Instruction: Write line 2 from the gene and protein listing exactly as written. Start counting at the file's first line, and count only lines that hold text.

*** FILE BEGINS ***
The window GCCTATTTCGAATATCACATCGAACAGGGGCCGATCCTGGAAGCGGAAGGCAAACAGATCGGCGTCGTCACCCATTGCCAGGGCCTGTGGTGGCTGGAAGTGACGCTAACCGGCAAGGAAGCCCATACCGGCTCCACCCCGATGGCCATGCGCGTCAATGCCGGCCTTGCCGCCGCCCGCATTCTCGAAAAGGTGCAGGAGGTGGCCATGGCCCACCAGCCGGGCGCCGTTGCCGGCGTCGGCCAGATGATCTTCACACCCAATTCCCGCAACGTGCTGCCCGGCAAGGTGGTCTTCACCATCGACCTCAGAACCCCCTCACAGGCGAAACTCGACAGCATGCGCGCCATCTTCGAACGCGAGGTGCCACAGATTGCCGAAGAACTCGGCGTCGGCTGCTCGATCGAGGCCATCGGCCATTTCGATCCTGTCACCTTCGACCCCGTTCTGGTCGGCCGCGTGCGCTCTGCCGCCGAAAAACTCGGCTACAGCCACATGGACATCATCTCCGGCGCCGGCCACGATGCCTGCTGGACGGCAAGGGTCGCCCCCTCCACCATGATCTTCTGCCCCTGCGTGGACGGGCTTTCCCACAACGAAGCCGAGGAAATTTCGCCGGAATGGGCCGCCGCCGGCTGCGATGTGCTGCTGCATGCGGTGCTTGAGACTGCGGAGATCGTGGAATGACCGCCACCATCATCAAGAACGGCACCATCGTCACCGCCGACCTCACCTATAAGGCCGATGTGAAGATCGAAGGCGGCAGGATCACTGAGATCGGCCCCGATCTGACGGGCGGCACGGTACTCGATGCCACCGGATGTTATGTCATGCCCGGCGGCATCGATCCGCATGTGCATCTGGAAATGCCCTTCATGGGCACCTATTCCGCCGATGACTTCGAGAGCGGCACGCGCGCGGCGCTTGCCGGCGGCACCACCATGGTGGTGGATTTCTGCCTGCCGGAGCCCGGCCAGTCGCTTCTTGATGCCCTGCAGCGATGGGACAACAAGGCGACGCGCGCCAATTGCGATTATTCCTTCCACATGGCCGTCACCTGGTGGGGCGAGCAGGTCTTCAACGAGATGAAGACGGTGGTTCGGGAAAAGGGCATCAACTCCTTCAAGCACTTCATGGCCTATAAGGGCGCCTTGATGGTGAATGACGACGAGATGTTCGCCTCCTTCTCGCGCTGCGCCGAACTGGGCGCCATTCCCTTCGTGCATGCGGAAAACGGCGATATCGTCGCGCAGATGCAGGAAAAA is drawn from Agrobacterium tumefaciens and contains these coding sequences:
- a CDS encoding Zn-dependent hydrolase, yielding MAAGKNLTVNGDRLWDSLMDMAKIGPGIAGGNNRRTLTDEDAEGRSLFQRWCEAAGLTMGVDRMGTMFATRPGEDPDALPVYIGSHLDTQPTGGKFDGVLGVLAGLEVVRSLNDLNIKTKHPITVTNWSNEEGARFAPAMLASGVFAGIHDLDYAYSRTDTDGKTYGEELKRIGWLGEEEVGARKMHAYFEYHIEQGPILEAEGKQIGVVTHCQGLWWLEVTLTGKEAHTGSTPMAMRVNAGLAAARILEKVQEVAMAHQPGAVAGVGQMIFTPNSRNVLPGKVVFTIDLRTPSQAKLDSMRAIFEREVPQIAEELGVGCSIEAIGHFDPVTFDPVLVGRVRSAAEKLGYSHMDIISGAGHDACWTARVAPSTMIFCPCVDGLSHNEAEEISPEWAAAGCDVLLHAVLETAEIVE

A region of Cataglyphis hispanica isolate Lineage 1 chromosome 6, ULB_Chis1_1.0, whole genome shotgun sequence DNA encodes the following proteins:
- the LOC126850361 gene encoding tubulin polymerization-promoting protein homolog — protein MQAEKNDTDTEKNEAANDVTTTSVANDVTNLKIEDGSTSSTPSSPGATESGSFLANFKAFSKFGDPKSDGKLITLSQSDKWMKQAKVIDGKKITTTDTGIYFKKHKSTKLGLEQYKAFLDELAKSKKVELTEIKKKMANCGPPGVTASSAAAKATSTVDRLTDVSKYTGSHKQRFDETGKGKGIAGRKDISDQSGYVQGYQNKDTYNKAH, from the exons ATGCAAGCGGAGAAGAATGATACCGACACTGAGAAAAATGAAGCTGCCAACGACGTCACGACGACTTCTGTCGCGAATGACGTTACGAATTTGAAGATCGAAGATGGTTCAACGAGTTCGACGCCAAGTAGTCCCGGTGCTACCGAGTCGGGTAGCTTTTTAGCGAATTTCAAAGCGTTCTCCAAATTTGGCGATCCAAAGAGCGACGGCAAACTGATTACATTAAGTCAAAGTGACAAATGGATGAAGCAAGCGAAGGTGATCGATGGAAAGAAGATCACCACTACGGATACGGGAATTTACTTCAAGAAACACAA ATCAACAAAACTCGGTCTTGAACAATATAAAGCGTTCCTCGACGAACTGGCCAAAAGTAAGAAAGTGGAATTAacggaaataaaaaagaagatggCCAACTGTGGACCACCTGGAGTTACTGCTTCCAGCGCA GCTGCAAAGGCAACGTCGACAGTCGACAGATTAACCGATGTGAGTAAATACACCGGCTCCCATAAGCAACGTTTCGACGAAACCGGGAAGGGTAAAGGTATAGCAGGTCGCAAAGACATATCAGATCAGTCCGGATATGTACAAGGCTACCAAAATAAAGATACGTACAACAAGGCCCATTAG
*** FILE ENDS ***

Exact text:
- a CDS encoding Zn-dependent hydrolase, yielding MAAGKNLTVNGDRLWDSLMDMAKIGPGIAGGNNRRTLTDEDAEGRSLFQRWCEAAGLTMGVDRMGTMFATRPGEDPDALPVYIGSHLDTQPTGGKFDGVLGVLAGLEVVRSLNDLNIKTKHPITVTNWSNEEGARFAPAMLASGVFAGIHDLDYAYSRTDTDGKTYGEELKRIGWLGEEEVGARKMHAYFEYHIEQGPILEAEGKQIGVVTHCQGLWWLEVTLTGKEAHTGSTPMAMRVNAGLAAARILEKVQEVAMAHQPGAVAGVGQMIFTPNSRNVLPGKVVFTIDLRTPSQAKLDSMRAIFEREVPQIAEELGVGCSIEAIGHFDPVTFDPVLVGRVRSAAEKLGYSHMDIISGAGHDACWTARVAPSTMIFCPCVDGLSHNEAEEISPEWAAAGCDVLLHAVLETAEIVE